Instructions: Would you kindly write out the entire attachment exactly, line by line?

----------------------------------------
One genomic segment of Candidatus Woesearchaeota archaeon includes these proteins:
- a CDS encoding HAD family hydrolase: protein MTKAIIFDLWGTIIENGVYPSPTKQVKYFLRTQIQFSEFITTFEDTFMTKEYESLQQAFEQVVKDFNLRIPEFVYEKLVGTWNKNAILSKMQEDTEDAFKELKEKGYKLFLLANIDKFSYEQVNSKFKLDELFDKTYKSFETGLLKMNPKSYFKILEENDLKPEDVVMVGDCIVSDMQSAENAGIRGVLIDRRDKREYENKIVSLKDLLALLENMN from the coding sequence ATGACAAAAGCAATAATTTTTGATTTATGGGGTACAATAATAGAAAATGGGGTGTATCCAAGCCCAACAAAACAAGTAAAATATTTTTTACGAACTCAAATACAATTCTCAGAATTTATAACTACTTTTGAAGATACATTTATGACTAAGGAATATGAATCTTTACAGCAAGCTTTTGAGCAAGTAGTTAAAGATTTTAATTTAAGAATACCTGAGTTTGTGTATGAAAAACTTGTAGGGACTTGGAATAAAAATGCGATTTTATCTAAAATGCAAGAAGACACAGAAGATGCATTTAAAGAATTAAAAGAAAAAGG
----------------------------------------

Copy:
One genomic segment of Candidatus Woesearchaeota archaeon includes these proteins:
- a CDS encoding HAD family hydrolase: protein MTKAIIFDLWGTIIENGVYPSPTKQVKYFLRTQIQFSEFITTFEDTFMTKEYESLQQAFEQVVKDFNLRIPEFVYEKLVGTWNKNAILSKMQEDTEDAFKELKEKGYKLFLLANIDKFSYEQVNSKFKLDELFDKTYKSFETGLLKMNPKSYFKILEENDLKPEDVVMVGDCIVSDMQSAENAGIRGVLIDRRDKREYENKIVSLKDLLALLENMN from the coding sequence ATGACAAAAGCAATAATTTTTGATTTATGGGGTACAATAATAGAAAATGGGGTGTATCCAAGCCCAACAAAACAAGTAAAATATTTTTTACGAACTCAAATACAATTCTCAGAATTTATAACTACTTTTGAAGATACATTTATGACTAAGGAATATGAATCTTTACAGCAAGCTTTTGAGCAAGTAGTTAAAGATTTTAATTTAAGAATACCTGAGTTTGTGTATGAAAAACTTGTAGGGACTTGGAATAAAAATGCGATTTTATCTAAAATGCAAGAAGACACAGAAGATGCATTTAAAGAATTAAAAGAAAAAGG